DC leaders have cut the ribbon on a new homeless shelter for LGBTQ adults in the city.
The new 40-bed facility, in Ward 7’s Marshall Heights neighborhood just a few blocks off Southern Avenue, will open in the coming weeks in the hopes of helping LGBTQ adults transition into permanent housing.
“They can use the shelter as a place to deal with the emergency and then be on the pathway to safe, permanent housing, and we can begin to break those barriers,” said D.C. Mayor Muriel Bowser. “It is important that we break down barriers that prevent people from coming into shelter because we know … when we can get people stabilized, they will make it in permanent housing.”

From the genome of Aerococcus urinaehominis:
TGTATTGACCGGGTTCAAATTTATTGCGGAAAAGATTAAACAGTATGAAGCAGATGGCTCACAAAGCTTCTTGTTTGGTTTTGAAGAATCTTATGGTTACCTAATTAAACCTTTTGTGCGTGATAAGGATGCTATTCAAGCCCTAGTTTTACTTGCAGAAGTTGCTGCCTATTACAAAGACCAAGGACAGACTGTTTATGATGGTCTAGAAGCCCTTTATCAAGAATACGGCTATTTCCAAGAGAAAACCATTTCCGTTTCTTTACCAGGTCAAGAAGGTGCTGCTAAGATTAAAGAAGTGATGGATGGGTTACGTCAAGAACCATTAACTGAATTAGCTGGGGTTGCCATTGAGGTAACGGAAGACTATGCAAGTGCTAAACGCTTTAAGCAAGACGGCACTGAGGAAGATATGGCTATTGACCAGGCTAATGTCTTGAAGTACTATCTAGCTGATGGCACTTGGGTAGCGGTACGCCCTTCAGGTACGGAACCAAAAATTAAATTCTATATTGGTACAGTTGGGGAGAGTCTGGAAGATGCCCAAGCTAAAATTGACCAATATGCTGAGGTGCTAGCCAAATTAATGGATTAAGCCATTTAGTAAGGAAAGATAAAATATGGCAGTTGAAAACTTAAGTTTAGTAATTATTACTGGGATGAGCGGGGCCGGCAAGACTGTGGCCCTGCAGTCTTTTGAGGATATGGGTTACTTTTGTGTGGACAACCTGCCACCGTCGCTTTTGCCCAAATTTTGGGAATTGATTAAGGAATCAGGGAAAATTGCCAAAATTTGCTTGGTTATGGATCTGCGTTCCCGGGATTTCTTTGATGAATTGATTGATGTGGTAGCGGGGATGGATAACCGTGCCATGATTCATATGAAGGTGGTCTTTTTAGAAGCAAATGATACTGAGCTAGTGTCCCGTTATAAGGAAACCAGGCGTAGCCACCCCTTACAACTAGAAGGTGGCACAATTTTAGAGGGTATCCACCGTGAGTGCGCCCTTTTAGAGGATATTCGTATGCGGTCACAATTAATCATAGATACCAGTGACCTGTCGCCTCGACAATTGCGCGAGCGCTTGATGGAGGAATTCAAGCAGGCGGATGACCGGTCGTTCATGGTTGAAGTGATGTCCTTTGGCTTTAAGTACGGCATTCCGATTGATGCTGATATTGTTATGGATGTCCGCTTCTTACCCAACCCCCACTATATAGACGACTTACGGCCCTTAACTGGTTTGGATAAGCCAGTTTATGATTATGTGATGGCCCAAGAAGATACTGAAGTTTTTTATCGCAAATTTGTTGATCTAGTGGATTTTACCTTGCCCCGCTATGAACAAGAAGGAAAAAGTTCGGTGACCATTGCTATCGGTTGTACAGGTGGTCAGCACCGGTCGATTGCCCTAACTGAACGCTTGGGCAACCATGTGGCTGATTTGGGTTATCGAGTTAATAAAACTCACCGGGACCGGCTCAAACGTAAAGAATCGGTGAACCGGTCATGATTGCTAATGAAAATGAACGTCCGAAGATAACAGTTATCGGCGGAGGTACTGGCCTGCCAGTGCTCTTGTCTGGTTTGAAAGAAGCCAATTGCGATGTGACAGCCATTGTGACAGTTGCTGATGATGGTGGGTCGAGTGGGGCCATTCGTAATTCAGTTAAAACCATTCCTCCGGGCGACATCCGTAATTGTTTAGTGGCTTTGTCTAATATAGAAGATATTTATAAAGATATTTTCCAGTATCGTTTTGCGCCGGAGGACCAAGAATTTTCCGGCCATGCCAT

Bowser said LGBTQ residents “face a range of barriers that make choosing safe housing a challenge,” the mayor added, calling the shelter “an access point and opportunity for the community.”
The new facility features a range of support services.
“Residents will be able to receive case management services, psychosocial support, GED readiness training, life skills training, substance use disorder services, help with employment, job placement, and linkages to community resources,” said Laura Zeilinger, D.C.’s Director of Human Services, “all with a goal of successful transition to housing and economic stability.”
She said targeted shelters tend to help people get past their reservations when it comes to using those kinds of services.
“Dedicated space is necessary for our community. Safety is an issue, particular in our low barrier shelter system,” said Japer Bowles, who heads the mayor’s office of LGBTQ affairs. “Hate crimes happen, discrimination happens, and we are doing everything we can to alleviate that.”